The Ten Essentials
The Ten Essentials
When was 11 years old, My father along with the local City Council, Chartered a Boys Scouts of America Troop.
As I was the right age, along with 28 other young fells. I joined the troop. I can still remember that Wednesday evenings events. We received our uniforms, Patches to sewn on, and out Scout Handbook. I got home after the meeting and read the entire Handbook the first night. It was the beginning of Summer, so I didn’t have to be at School the next day. I was so excited. I remember turning the pages again to the camping Chapter of the Handbook. And reading the lists of equipment that we would need to go camping. I then found the list of essentials that would be needed for daily hikes, and life in the outdoors. I lived in the outdoors. Every day I was in the woods behind out house, roaming through the thick vegetation, crossing creaks, and breathing in the forest air. I loved it.
I slowing gathered the equipment I’d need to carry with me on my daily hikes in the woods. Of course the most important for a young scout was his scout knife. That was my first goal. But not my last.
To this day I carry the same list of essentials that I read about so many years ago. Some people refer to them as their EDC or Every Day Carry. I just refer to the list as the 10 Essentials.
- Water Bottle. This can be any container to transport water inside of. My first was an Army Canteen. Little did I know, but I carried two on my web belt for ten years while serving in the Army. I would suggest you carry what you will need. We need at least 3 liters of water per day. But I’ve been to hotter places where up to 7 liters were drank to survive. To lighten my load I might carry 1 liter but also carry water purification tables and or a water filter. So if I were to run out and found water in nature, I could purify it so as not to become ill.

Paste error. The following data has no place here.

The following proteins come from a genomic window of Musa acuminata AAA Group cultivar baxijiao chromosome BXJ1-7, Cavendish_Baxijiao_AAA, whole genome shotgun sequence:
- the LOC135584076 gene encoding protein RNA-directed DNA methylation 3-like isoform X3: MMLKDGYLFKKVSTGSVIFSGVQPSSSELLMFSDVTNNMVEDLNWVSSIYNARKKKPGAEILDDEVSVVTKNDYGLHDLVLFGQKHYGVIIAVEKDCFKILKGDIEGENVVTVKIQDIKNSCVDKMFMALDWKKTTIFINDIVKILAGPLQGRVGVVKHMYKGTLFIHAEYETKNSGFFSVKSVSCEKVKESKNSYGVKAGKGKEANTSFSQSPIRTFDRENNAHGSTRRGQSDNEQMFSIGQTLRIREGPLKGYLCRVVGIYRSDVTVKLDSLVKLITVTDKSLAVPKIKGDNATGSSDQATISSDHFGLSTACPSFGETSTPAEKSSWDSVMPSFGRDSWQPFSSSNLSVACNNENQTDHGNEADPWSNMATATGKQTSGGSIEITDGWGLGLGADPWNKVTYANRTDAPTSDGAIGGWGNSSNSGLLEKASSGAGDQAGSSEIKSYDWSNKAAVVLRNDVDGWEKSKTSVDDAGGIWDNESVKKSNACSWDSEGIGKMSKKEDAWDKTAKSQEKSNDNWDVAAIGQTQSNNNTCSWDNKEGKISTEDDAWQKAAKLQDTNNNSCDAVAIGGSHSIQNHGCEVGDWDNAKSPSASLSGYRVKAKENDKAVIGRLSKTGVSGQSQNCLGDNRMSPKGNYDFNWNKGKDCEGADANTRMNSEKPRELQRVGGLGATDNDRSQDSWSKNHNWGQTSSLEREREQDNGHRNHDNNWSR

- Extra Clothing. Because the temperatures can change quickly, I will tend to carry some kind of insulated shirt or jacket for a day hike. Often the day may be very warm, but the afternoon or evening will cool down. Also, after you’ve hiked for several hours, you will sweat. Once you stop, you may cool down, and adding a layer of clothing will make you more comfortable, and protect you from the differences in temperature. Long sleeve fleece, or wool shirt. Fresh wool socks, a wool hat or cap, and gloves.
- Sun Protection. Now of course even in the winter, and on a cloudy day the sun can still burn your exposed skin. Save yourself from an uncomfortable evening by covering your exposed skin with the correct SPF level of sun lotion. I myself use a 30 or 50 SPF. I add this sun screen to my First Aid Kit. That way it always with me. A good large brim light in weight hat is also a good choice to carry into the outdoors. Along with a pair of sunglasses.
- First Aid Kit. A good kit can save your life. But it will only work if you know how to use what you carry. So not only carry the correct items you need, but learn how to use them correctly. I will also add medicines, Sun Screen, Lip Balm, Insect repellant, Tick Kit etc.. in my kit.
- Flashlight, and other signaling devices. I carry a good Head Lamp with me, along with extra batteries. I prefer a head lamp so as my hands are free to work. And I also add a whistle to my kit to help in signaling in an emergency. Be aware of the Help or destress codes need to use in an emergency. Remember, if help is needed, three strong sharp blasts on the whistle, or three flashes on the lamp.